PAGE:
• I am not sure what you are after. You are considering intersections of $c$ hypersurfaces. The question was about branched double covers. Am I missing something? Still, I understand the gist of your argument. I'll try to adapt it to my situation. Mar 30 at 12:18
• I need the congruence not only for the projective hypersurface, but also for the codimension-2 complete intersection whose complement is the affine hypersurface. Once codimension-2 complete intersections are involved, might as well explain the argument for all complete intersections. I will try to finish the answer soon ... Mar 30 at 18:58
• I eliminated the kludge of avoiding the singular locus of the weighted projective space. Since weighted projective spaces have cyclic quotient singularities, these admit resolution of singularities that preserve the congruence. Apr 6 at 18:01
• I corresponded with Will Sawin who, in particular, pointed out Corollary 1.6 of the following article of Berthelot-Bloch-Esnault: arxiv.org/pdf/math/0510349.pdf This leads to more uniform proofs and a more general result (all toric varieties, not only weighted projective spaces). I will try to add this to the answer above soon (I will keep the original post as well). Apr 9 at 17:26

Using the hints of Jason, I meanwhile found my own solution. It is more elementary by avoiding singular varieties but is less general.

Let $$\overline f(x_0,\ldots,x_n)$$ be homogeneous of even degree $$2m$$. Then there is a classical construction of a double cover $$p:\overline X\to\mathbf P^n$$ where the preimage of the affine chart $$\mathbf A_i^n\subset\mathbf P^n$$ is given by the equation $$\left(\frac y{x_i^m}\right)^2=\overline f(\frac{x_0}{x_i},\ldots,\frac{x_n}{x_i})$$ inside $$\mathbb A_i^n\times\mathbb A^1$$ (one can check that $$\overline X$$ sits inside the geometric realization of $$\mathcal O_{\mathbf P^n}(m)$$). Now let $$\mathfrak Y$$ be the affine space of all homogeneous polynomials $$\overline f$$ and $$\pi:\mathfrak X\to\mathfrak Y$$ be the universal family of double covers. Then I claim that for $$m\le n$$ all assumptions of Fakhruddin-Rajan (see Jason's answer) are satisfied: $$\pi$$ ic clearly projective and surjective and it is easily checked that $$\mathfrak X$$ and $$\mathfrak Y$$ are smooth. Let $$\overline X$$ be a generic fiber. It is smooth since the branching divisor $$R:=(f)$$ is smooth (Bertini). The Riemann-Hurwitz formula implies for the canonical divisor $$2K_{\overline X}=p^*(2K_{\mathbf P^n}+R)=p^*\mathcal O(-2n-2+2m).$$ So $$\overline X$$ is Fano because $$m\le n$$. A theorem of Campana and Kollar-Miyaoka-Mori implies that $$\overline X$$ is rationally chain connected. Hence the condition on $$CH_0$$ holds (Bloch-Srinivas). Therefore $$\#\overline X(\mathbb F_q)\equiv1\mod q\$$ for all (even singular) double covers $$\overline X$$.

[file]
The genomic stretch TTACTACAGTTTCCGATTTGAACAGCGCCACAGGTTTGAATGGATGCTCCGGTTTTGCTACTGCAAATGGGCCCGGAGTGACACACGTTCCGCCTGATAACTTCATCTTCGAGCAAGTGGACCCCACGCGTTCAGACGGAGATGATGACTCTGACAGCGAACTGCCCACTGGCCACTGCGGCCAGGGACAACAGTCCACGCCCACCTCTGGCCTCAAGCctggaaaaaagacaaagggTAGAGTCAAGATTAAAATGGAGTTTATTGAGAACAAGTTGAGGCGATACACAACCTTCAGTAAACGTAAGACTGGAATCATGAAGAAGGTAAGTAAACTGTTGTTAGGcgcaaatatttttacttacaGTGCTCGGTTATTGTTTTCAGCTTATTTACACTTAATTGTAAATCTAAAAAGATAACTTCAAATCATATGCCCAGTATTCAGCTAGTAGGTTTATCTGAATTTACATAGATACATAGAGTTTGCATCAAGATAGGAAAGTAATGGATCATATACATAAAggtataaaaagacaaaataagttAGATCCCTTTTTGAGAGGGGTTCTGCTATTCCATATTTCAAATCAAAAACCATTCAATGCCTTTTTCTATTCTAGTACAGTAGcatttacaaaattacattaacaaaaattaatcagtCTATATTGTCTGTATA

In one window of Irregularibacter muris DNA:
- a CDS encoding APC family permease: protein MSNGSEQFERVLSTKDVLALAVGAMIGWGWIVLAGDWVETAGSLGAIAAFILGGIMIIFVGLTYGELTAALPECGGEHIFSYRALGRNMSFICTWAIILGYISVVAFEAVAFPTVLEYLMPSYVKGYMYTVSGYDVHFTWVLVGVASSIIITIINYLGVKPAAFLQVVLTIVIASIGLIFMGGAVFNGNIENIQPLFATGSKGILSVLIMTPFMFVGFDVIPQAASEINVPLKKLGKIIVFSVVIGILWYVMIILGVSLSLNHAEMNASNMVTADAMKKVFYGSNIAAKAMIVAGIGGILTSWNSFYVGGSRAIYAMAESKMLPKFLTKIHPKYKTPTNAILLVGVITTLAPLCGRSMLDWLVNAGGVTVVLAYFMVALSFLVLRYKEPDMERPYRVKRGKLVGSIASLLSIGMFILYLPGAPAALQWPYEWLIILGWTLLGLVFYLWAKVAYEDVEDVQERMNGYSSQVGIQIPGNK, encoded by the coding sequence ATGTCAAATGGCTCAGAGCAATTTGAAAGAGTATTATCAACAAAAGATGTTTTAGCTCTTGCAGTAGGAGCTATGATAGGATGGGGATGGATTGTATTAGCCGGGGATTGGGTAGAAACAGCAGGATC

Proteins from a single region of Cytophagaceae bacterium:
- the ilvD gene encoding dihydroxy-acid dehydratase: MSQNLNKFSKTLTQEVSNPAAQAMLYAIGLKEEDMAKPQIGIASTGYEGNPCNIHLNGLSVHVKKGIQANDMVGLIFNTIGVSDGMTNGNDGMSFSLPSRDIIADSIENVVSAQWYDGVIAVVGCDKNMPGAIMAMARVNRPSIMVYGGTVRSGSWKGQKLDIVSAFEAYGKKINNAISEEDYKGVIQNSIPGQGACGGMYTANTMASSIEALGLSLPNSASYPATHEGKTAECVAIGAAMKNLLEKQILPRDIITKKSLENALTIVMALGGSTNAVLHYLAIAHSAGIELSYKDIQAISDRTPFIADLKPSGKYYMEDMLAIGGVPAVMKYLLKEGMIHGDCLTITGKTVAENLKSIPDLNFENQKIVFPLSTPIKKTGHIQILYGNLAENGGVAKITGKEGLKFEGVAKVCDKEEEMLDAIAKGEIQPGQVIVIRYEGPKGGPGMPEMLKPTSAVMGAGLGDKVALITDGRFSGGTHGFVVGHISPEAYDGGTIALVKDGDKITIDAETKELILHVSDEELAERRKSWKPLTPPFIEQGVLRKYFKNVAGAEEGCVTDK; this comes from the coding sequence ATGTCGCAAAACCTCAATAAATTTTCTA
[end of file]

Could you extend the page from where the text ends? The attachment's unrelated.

Finally back to the original question. Let $$X$$ be the zero set of $$y^2=f(x_1,\ldots,x_n)$$ and assume $$\deg f\le 2n-1$$. Let $$\overline f(x_0,\ldots,x_n)=x_0^{2n}f(\frac{x_1}{x_0},\ldots,\frac{x_n}{x_0})$$ be its homogenization to a polynomial of degree $$2n$$ (!). Then $$\overline f$$ is of even degree and is at least once divisible by $$x_0$$. This means that the corresponding double cover $$\overline X\to\mathbf P^ n$$ is ramified over the hyperplane at infinity. Thus we get $$\#X(\mathbb F_q)=\#\overline X(\mathbb F_q)-\#\mathbf P^{n-1}(\mathbb F_q)\equiv1-1\mod q\equiv0\mod q. \square$$

By the way there is a cute Corollary to this which is due to Oliver Schnetz (Geometries in perturbative quantum field theory, arxiv: 1905.08083). For $$a\in\mathbb F_q$$ define the Legendre symbol as $$\left(\frac a{\mathbb F_q}\right):=\begin{cases}1,&{\rm if}\ a\in(\mathbb F_q^\times)^2\\ 0,&{\rm if}\ a=0\\-1,&\rm otherwise. \end{cases}$$ Then $$\sum_{x\in\mathbb F_q^n}\left(\frac{f(x)}{\mathbb F_q}\right)\equiv0\mod q$$ for every $$f(x_1,\ldots,x_n)$$ of degree $$\le2n-1$$. In fact, the sum equals $$\#X(\mathbb F_q)-q^n$$.